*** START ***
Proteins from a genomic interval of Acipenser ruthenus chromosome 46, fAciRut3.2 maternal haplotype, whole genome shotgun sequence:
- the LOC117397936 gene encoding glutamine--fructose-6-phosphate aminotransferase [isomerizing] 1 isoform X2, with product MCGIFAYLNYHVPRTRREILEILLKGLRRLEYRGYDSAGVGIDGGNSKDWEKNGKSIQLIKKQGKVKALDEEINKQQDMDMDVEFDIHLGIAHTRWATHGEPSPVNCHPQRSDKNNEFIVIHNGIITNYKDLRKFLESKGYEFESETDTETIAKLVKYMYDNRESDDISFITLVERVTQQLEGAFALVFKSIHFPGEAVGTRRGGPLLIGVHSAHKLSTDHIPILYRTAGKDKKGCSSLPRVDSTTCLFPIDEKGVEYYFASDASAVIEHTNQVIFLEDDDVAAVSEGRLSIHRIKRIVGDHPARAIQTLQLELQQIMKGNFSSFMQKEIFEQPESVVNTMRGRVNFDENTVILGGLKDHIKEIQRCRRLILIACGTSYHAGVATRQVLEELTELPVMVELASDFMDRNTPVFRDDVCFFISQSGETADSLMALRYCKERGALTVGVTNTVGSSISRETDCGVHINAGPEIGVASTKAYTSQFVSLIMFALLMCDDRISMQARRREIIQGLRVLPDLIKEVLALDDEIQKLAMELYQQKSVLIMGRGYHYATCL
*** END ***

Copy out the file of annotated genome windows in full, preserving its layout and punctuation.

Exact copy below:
Proteins from a genomic interval of Acipenser ruthenus chromosome 46, fAciRut3.2 maternal haplotype, whole genome shotgun sequence:
- the LOC117397936 gene encoding glutamine--fructose-6-phosphate aminotransferase [isomerizing] 1 isoform X2, with product MCGIFAYLNYHVPRTRREILEILLKGLRRLEYRGYDSAGVGIDGGNSKDWEKNGKSIQLIKKQGKVKALDEEINKQQDMDMDVEFDIHLGIAHTRWATHGEPSPVNCHPQRSDKNNEFIVIHNGIITNYKDLRKFLESKGYEFESETDTETIAKLVKYMYDNRESDDISFITLVERVTQQLEGAFALVFKSIHFPGEAVGTRRGGPLLIGVHSAHKLSTDHIPILYRTAGKDKKGCSSLPRVDSTTCLFPIDEKGVEYYFASDASAVIEHTNQVIFLEDDDVAAVSEGRLSIHRIKRIVGDHPARAIQTLQLELQQIMKGNFSSFMQKEIFEQPESVVNTMRGRVNFDENTVILGGLKDHIKEIQRCRRLILIACGTSYHAGVATRQVLEELTELPVMVELASDFMDRNTPVFRDDVCFFISQSGETADSLMALRYCKERGALTVGVTNTVGSSISRETDCGVHINAGPEIGVASTKAYTSQFVSLIMFALLMCDDRISMQARRREIIQGLRVLPDLIKEVLALDDEIQKLAMELYQQKSVLIMGRGYHYATCL